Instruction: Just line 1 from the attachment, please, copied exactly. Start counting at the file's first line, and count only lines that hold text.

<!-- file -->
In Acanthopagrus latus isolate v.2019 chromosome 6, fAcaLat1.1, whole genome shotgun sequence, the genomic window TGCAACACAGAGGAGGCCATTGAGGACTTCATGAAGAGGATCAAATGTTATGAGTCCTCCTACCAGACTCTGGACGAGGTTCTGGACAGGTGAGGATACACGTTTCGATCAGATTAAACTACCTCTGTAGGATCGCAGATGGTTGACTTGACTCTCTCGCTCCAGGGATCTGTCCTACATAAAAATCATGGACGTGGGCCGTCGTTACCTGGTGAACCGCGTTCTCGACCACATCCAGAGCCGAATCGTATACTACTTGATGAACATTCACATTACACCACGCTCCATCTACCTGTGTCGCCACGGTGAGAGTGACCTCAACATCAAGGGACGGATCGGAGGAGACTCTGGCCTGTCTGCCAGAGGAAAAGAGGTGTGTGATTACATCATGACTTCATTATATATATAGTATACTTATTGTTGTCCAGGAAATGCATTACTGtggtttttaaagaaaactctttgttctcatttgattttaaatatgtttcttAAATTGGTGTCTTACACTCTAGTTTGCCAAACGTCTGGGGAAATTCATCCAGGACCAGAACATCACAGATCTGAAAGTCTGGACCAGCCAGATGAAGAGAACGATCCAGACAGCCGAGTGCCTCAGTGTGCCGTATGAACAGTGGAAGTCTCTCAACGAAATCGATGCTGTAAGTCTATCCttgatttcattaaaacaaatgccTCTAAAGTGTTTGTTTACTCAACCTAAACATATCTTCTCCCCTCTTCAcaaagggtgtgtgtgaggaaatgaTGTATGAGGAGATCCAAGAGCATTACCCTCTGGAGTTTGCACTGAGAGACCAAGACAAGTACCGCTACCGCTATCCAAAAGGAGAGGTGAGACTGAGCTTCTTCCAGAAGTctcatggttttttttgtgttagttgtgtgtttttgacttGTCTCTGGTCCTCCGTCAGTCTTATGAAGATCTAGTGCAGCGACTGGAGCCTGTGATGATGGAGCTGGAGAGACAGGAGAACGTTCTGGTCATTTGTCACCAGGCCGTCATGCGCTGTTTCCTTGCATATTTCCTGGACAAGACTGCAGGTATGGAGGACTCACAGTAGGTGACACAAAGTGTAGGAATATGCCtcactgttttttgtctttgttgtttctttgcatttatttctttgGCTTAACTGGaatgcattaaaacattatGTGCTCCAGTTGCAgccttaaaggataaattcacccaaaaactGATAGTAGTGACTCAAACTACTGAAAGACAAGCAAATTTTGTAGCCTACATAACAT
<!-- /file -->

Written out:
In Acanthopagrus latus isolate v.2019 chromosome 6, fAcaLat1.1, whole genome shotgun sequence, the genomic window TGCAACACAGAGGAGGCCATTGAGGACTTCATGAAGAGGATCAAATGTTATGAGTCCTCCTACCAGACTCTGGACGAGGTTCTGGACAGGTGAGGATACACGTTTCGATCAGATTAAACTACCTCTGTAGGATCGCAGATGGTTGACTTGACTCTCTCGCTCCAGGGATCTGTCCTACATAAAAATCATGGACGTGGGCCGTCGTTACCTGGTGAACCGCGTTCTCGACCACATCCAGAGCCGAATCGTATACTACTTGATGAACATTCACATTACACCACGCTCCATCTACCTGTGTCGCCACGGTGAGAGTGACCTCAACATCAAGGGACGGATCGGAGGAGACTCTGGCCTGTCTGCCAGAGGAAAAGAGGTGTGTGATTACATCATGACTTCATTATATATATAGTATACTTATTGTTGTCCAGGAAATGCATTACTGtggtttttaaagaaaactctttgttctcatttgattttaaatatgtttcttAAATTGGTGTCTTACACTCTAGTTTGCCAAACGTCTGGGGAAATTCATCCAGGACCAGAACATCACAGATCTGAAAGTCTGGACCAGCCAGATGAAGAGAACGATCCAGACAGCCGAGTGCCTCAGTGTGCCGTATGAACAGTGGAAGTCTCTCAACGAAATCGATGCTGTAAGTCTATCCttgatttcattaaaacaaatgccTCTAAAGTGTTTGTTTACTCAACCTAAACATATCTTCTCCCCTCTTCAcaaagggtgtgtgtgaggaaatgaTGTATGAGGAGATCCAAGAGCATTACCCTCTGGAGTTTGCACTGAGAGACCAAGACAAGTACCGCTACCGCTATCCAAAAGGAGAGGTGAGACTGAGCTTCTTCCAGAAGTctcatggttttttttgtgttagttgtgtgtttttgacttGTCTCTGGTCCTCCGTCAGTCTTATGAAGATCTAGTGCAGCGACTGGAGCCTGTGATGATGGAGCTGGAGAGACAGGAGAACGTTCTGGTCATTTGTCACCAGGCCGTCATGCGCTGTTTCCTTGCATATTTCCTGGACAAGACTGCAGGTATGGAGGACTCACAGTAGGTGACACAAAGTGTAGGAATATGCCtcactgttttttgtctttgttgtttctttgcatttatttctttgGCTTAACTGGaatgcattaaaacattatGTGCTCCAGTTGCAgccttaaaggataaattcacccaaaaactGATAGTAGTGACTCAAACTACTGAAAGACAAGCAAATTTTGTAGCCTACATAACAT